Draft decree to include salary caps for executives at failed banks

Bank of Spain to intervene early in lenders that are starting to flag Shareholders to assume losses in financial institutions that receive aid

A draft decree drawn up by the government on bank restructuring and liquidation addresses the thorny issue of remuneration for managers of banks that require intervention.

The proposed legislation, to which EL PAÍS has had access, cuts the maximum annual fixed salary for managers with executive functions from 600,000 euros to 500,000 euros in banks over which the Bank of Spain’s Orderly Bank Restructuring Fund (FROB) does not have majority control. If FROB is the leading shareholder, the cap is set at 300,000 euros.

The salary restrictions do not apply to executives hired after a bank has been intervened or those of a healthy bank that has not required public assistance that takes over one that has.

The proposed changes to the law also allow “early intervention” by the Bank of Spain to prevent the spate of forced nationalizations of a number of lenders that led to the country having to seek a bailout of up to 100 billion euros to recapitalize the banking system.

FROB can liquidate a failed bank without prior permission of its shareholders

The draft decree will allow the central bank to take over the reins at lenders that are in compliance with solvency requirements if there are “objective elements” that make it “reasonably predictable” that they will fail to do so in the future. Such intervention will also be allowed even if public funds are not required to restore lenders back to financial health.

The decree, which the Cabinet is expected to approve on Friday, arms the central bank with a whole gamut of measures to ensure the stability of the system, such as requiring lenders to present plans that guarantee their stability within a period of 10 days, agreements on debt restructuring and the removal of management.

Despite eight banks being taken over by the Bank of Spain — mostly notably Bankia, which has been nationalized and requires a further injection of 19 billion euros to help it get back on its feet — and four reforms of the sector, Spanish banks require an estimated further 62 billion euros to guarantee their solvency.

The proposed legislation also enshrines the idea that shareholders and bondholders in a bank that has been taken over will have to bear the brunt of any losses deriving from its restructuring.

The health of the banking system has been undermined by lenders’ over-exposure to the real estate sector, which has been in a dire slump since around the start of 2008 after a massive property bubble burst.

The non-performing loan ratio has also built up to levels last seen in 1994 as a result of the Spanish economy slipping back into recession for the second time in three years, accompanied by a massive jump in unemployment to levels of around 25 percent.

The decree follows the directives of a memorandum of understanding Spain signed with the European Union in July on the bailout for the banking system.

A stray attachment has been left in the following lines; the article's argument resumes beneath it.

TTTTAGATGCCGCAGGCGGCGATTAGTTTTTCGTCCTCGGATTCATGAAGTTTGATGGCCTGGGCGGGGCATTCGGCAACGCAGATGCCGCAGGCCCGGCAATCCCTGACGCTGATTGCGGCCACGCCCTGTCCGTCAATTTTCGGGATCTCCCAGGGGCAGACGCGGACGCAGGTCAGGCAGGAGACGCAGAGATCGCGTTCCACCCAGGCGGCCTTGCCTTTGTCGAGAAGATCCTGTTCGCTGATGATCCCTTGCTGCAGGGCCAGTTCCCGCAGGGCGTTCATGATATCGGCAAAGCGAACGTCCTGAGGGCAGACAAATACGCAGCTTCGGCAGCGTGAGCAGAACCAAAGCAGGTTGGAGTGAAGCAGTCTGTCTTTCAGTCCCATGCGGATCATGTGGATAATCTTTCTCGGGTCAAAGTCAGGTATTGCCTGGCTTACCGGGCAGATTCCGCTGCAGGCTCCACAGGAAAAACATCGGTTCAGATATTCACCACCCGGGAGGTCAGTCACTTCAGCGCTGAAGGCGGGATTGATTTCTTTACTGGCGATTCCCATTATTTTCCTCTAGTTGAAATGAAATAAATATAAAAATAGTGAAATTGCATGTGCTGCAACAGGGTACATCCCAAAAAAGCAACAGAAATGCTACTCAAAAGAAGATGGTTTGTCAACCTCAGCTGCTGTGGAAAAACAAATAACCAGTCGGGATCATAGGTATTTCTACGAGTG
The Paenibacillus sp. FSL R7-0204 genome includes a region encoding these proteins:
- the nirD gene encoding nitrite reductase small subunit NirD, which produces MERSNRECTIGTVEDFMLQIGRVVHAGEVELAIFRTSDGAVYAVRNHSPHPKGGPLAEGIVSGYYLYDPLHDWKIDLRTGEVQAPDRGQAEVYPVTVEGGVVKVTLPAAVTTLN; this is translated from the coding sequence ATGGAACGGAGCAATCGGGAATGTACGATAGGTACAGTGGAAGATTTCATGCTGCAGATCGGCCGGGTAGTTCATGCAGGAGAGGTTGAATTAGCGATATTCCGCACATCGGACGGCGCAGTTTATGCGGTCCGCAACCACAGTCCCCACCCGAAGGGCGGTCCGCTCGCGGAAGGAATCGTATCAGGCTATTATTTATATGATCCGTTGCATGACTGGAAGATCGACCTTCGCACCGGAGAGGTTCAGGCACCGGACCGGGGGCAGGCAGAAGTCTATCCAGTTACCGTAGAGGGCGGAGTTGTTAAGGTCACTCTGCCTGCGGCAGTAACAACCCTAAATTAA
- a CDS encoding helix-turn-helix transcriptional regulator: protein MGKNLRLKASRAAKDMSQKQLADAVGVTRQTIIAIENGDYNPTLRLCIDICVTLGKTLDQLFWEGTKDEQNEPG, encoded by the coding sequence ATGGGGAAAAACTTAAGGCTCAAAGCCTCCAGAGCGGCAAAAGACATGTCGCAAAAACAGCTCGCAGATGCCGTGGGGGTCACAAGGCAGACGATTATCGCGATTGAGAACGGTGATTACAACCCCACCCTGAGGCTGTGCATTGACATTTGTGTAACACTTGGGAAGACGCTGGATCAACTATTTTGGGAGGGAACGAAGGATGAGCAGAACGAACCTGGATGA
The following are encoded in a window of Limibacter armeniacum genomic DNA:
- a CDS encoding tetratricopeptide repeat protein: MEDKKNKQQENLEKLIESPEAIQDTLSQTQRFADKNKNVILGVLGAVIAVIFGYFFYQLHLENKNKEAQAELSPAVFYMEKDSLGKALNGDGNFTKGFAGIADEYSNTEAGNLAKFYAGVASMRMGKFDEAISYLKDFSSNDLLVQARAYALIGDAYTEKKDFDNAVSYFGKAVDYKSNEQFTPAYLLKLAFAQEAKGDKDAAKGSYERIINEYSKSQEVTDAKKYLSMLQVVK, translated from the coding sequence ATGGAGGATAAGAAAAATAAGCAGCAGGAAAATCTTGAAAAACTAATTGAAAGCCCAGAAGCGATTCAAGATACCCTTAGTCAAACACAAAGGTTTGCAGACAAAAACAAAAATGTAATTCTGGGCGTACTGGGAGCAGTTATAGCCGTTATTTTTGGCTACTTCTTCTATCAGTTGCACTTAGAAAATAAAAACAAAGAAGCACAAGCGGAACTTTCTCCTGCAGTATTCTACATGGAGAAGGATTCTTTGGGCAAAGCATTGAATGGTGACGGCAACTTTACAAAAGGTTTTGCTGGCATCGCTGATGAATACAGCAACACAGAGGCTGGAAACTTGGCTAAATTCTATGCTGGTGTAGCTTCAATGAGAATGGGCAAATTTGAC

The new rules emphasize the need for the Bank of Spain to anticipate problems before they come to a head. The central bank came in for heavy flak because of its perceived supervisory failings in the financial crisis.

In a speech delivered in July, just after he took over as governor of the Bank of Spain, Luis Linde acknowledged the central bank’s shortcomings. “We failed to tackle, with the resolve we now understand would have been necessary, the considerable increase in our debt, and later, the heavy deterioration in bank balance sheets, the outcome of the bursting of the [property] bubble and the recession. The fact that we are not the only European supervisor that can be reproached on this is of no consolation to anyone.”

The draft decree also allows the central bank’s Orderly Bank Restructuring Fund (FROB) to wind down lenders that are unable to return public funds they have received within a “reasonable period of time.”

The FROB will determine the economic value of the lender to be liquidated and transfer its assets and liabilities to a so-called “bridge bank,” which can then be sold. Toxic assets will be transferred to a bad bank, which the government is in the process of setting up.

The FROB can liquidate a failed lender without prior permission of its shareholders and without having to comply with procedural issues enshrined in mercantile law.

Banks that receive public funds will be given five years to return them, a period that can be extended to seven years. Fund injections can be in the form of cash or debt issued by the Treasury or the FROB itself.

The decree also calls for changes to the composition of FROB’s board, which is currently made up of two representatives named by the Economy Ministry, four by the Bank of Spain and three by the Deposit Guarantee Fund. In future the Economy Ministry will have five representatives and the central bank four.

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